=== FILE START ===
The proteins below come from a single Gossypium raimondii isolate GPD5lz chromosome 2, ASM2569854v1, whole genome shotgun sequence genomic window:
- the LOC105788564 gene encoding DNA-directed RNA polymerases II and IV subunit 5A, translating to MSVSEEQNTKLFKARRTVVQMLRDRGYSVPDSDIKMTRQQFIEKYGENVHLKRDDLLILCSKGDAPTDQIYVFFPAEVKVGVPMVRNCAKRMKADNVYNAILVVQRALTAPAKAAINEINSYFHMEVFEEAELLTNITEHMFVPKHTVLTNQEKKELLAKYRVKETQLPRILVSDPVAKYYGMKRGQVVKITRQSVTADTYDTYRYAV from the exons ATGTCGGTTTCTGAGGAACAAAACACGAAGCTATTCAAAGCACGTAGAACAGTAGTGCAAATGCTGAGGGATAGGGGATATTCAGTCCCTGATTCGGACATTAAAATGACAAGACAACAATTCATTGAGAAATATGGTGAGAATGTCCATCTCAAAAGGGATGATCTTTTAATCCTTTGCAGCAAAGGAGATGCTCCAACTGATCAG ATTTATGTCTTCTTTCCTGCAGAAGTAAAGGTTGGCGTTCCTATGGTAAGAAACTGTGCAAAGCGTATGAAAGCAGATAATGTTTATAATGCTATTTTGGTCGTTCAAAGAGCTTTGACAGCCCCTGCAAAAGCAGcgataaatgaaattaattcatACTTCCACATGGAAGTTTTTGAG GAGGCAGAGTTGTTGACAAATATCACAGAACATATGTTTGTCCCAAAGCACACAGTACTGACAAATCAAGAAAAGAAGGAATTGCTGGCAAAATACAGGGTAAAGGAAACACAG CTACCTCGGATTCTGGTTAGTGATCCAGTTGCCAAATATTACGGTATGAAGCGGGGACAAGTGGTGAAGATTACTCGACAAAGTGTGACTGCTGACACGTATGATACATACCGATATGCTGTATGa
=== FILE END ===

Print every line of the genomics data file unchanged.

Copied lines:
The proteins below come from a single Gossypium raimondii isolate GPD5lz chromosome 2, ASM2569854v1, whole genome shotgun sequence genomic window:
- the LOC105788564 gene encoding DNA-directed RNA polymerases II and IV subunit 5A, translating to MSVSEEQNTKLFKARRTVVQMLRDRGYSVPDSDIKMTRQQFIEKYGENVHLKRDDLLILCSKGDAPTDQIYVFFPAEVKVGVPMVRNCAKRMKADNVYNAILVVQRALTAPAKAAINEINSYFHMEVFEEAELLTNITEHMFVPKHTVLTNQEKKELLAKYRVKETQLPRILVSDPVAKYYGMKRGQVVKITRQSVTADTYDTYRYAV from the exons ATGTCGGTTTCTGAGGAACAAAACACGAAGCTATTCAAAGCACGTAGAACAGTAGTGCAAATGCTGAGGGATAGGGGATATTCAGTCCCTGATTCGGACATTAAAATGACAAGACAACAATTCATTGAGAAATATGGTGAGAATGTCCATCTCAAAAGGGATGATCTTTTAATCCTTTGCAGCAAAGGAGATGCTCCAACTGATCAG ATTTATGTCTTCTTTCCTGCAGAAGTAAAGGTTGGCGTTCCTATGGTAAGAAACTGTGCAAAGCGTATGAAAGCAGATAATGTTTATAATGCTATTTTGGTCGTTCAAAGAGCTTTGACAGCCCCTGCAAAAGCAGcgataaatgaaattaattcatACTTCCACATGGAAGTTTTTGAG GAGGCAGAGTTGTTGACAAATATCACAGAACATATGTTTGTCCCAAAGCACACAGTACTGACAAATCAAGAAAAGAAGGAATTGCTGGCAAAATACAGGGTAAAGGAAACACAG CTACCTCGGATTCTGGTTAGTGATCCAGTTGCCAAATATTACGGTATGAAGCGGGGACAAGTGGTGAAGATTACTCGACAAAGTGTGACTGCTGACACGTATGATACATACCGATATGCTGTATGa